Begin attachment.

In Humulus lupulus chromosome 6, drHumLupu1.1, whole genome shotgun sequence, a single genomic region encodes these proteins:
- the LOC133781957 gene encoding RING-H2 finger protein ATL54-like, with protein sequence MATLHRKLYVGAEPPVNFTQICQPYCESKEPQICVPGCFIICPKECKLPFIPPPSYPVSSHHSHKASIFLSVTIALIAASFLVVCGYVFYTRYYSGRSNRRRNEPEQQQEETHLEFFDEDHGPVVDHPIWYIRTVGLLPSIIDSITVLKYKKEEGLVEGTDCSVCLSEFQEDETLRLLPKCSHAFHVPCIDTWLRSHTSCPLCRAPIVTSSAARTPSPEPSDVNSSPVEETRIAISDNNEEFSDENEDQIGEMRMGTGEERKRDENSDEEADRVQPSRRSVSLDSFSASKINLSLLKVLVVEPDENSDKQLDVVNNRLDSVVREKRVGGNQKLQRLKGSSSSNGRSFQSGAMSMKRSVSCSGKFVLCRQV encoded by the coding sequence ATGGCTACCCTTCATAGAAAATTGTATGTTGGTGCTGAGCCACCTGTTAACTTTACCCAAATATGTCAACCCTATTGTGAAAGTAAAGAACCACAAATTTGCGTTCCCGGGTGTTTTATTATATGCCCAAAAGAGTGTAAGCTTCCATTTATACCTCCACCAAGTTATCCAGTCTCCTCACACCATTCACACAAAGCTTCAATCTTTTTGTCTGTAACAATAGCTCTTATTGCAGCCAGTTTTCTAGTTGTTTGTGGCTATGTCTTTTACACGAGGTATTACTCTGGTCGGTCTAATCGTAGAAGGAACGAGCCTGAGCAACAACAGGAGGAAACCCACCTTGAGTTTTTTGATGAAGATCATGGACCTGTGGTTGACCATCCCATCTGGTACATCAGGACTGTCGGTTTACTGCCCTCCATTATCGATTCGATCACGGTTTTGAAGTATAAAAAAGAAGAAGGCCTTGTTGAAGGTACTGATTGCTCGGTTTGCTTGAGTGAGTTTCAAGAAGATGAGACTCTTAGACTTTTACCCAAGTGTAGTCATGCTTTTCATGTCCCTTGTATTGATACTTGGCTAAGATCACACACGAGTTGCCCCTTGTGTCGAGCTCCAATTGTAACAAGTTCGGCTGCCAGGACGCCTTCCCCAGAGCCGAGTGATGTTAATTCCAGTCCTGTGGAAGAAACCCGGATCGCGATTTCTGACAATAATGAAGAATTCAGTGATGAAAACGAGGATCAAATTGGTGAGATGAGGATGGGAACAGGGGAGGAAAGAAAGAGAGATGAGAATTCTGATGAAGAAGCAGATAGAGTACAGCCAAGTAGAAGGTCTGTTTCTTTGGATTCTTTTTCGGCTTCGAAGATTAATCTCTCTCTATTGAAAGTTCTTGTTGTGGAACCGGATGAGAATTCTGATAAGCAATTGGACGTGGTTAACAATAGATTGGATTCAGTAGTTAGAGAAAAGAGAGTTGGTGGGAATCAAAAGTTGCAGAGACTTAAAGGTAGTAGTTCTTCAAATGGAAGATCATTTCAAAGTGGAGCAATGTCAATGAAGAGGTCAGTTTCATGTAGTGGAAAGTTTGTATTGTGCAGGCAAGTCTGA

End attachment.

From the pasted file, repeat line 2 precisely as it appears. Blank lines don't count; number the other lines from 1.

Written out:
- the LOC133781957 gene encoding RING-H2 finger protein ATL54-like, with protein sequence MATLHRKLYVGAEPPVNFTQICQPYCESKEPQICVPGCFIICPKECKLPFIPPPSYPVSSHHSHKASIFLSVTIALIAASFLVVCGYVFYTRYYSGRSNRRRNEPEQQQEETHLEFFDEDHGPVVDHPIWYIRTVGLLPSIIDSITVLKYKKEEGLVEGTDCSVCLSEFQEDETLRLLPKCSHAFHVPCIDTWLRSHTSCPLCRAPIVTSSAARTPSPEPSDVNSSPVEETRIAISDNNEEFSDENEDQIGEMRMGTGEERKRDENSDEEADRVQPSRRSVSLDSFSASKINLSLLKVLVVEPDENSDKQLDVVNNRLDSVVREKRVGGNQKLQRLKGSSSSNGRSFQSGAMSMKRSVSCSGKFVLCRQV encoded by the coding sequence ATGGCTACCCTTCATAGAAAATTGTATGTTGGTGCTGAGCCACCTGTTAACTTTACCCAAATATGTCAACCCTATTGTGAAAGTAAAGAACCACAAATTTGCGTTCCCGGGTGTTTTATTATATGCCCAAAAGAGTGTAAGCTTCCATTTATACCTCCACCAAGTTATCCAGTCTCCTCACACCATTCACACAAAGCTTCAATCTTTTTGTCTGTAACAATAGCTCTTATTGCAGCCAGTTTTCTAGTTGTTTGTGGCTATGTCTTTTACACGAGGTATTACTCTGGTCGGTCTAATCGTAGAAGGAACGAGCCTGAGCAACAACAGGAGGAAACCCACCTTGAGTTTTTTGATGAAGATCATGGACCTGTGGTTGACCATCCCATCTGGTACATCAGGACTGTCGGTTTACTGCCCTCCATTATCGATTCGATCACGGTTTTGAAGTATAAAAAAGAAGAAGGCCTTGTTGAAGGTACTGATTGCTCGGTTTGCTTGAGTGAGTTTCAAGAAGATGAGACTCTTAGACTTTTACCCAAGTGTAGTCATGCTTTTCATGTCCCTTGTATTGATACTTGGCTAAGATCACACACGAGTTGCCCCTTGTGTCGAGCTCCAATTGTAACAAGTTCGGCTGCCAGGACGCCTTCCCCAGAGCCGAGTGATGTTAATTCCAGTCCTGTGGAAGAAACCCGGATCGCGATTTCTGACAATAATGAAGAATTCAGTGATGAAAACGAGGATCAAATTGGTGAGATGAGGATGGGAACAGGGGAGGAAAGAAAGAGAGATGAGAATTCTGATGAAGAAGCAGATAGAGTACAGCCAAGTAGAAGGTCTGTTTCTTTGGATTCTTTTTCGGCTTCGAAGATTAATCTCTCTCTATTGAAAGTTCTTGTTGTGGAACCGGATGAGAATTCTGATAAGCAATTGGACGTGGTTAACAATAGATTGGATTCAGTAGTTAGAGAAAAGAGAGTTGGTGGGAATCAAAAGTTGCAGAGACTTAAAGGTAGTAGTTCTTCAAATGGAAGATCATTTCAAAGTGGAGCAATGTCAATGAAGAGGTCAGTTTCATGTAGTGGAAAGTTTGTATTGTGCAGGCAAGTCTGA